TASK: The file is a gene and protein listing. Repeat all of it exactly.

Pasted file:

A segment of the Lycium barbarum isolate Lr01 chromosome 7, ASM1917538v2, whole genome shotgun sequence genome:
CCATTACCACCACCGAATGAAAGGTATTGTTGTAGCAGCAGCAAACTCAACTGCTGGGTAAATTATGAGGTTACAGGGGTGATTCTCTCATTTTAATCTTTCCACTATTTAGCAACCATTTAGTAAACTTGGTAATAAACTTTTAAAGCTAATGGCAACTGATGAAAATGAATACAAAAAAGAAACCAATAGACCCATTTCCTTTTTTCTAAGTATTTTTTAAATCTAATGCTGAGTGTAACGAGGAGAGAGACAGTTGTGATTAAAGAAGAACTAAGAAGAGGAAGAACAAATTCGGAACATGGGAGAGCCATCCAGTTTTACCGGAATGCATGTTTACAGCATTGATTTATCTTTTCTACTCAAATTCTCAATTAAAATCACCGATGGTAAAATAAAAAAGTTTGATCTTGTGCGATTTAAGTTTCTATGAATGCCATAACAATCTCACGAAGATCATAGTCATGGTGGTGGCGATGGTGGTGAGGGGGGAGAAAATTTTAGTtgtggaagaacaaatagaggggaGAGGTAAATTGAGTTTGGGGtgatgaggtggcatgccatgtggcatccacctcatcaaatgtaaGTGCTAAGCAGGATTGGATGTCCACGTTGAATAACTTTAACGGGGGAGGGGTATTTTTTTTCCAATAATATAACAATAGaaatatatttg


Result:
A segment of the Lycium barbarum isolate Lr01 chromosome 7, ASM1917538v2, whole genome shotgun sequence genome:
CCATTACCACCACCGAATGAAAGGTATTGTTGTAGCAGCAGCAAACTCAACTGCTGGGTAAATTATGAGGTTACAGGGGTGATTCTCTCATTTTAATCTTTCCACTATTTAGCAACCATTTAGTAAACTTGGTAATAAACTTTTAAAGCTAATGGCAACTGATGAAAATGAATACAAAAAAGAAACCAATAGACCCATTTCCTTTTTTCTAAGTATTTTTTAAATCTAATGCTGAGTGTAACGAGGAGAGAGACAGTTGTGATTAAAGAAGAACTAAGAAGAGGAAGAACAAATTCGGAACATGGGAGAGCCATCCAGTTTTACCGGAATGCATGTTTACAGCATTGATTTATCTTTTCTACTCAAATTCTCAATTAAAATCACCGATGGTAAAATAAAAAAGTTTGATCTTGTGCGATTTAAGTTTCTATGAATGCCATAACAATCTCACGAAGATCATAGTCATGGTGGTGGCGATGGTGGTGAGGGGGGAGAAAATTTTAGTtgtggaagaacaaatagaggggaGAGGTAAATTGAGTTTGGGGtgatgaggtggcatgccatgtggcatccacctcatcaaatgtaaGTGCTAAGCAGGATTGGATGTCCACGTTGAATAACTTTAACGGGGGAGGGGTATTTTTTTTCCAATAATATAACAATAGaaatatatttg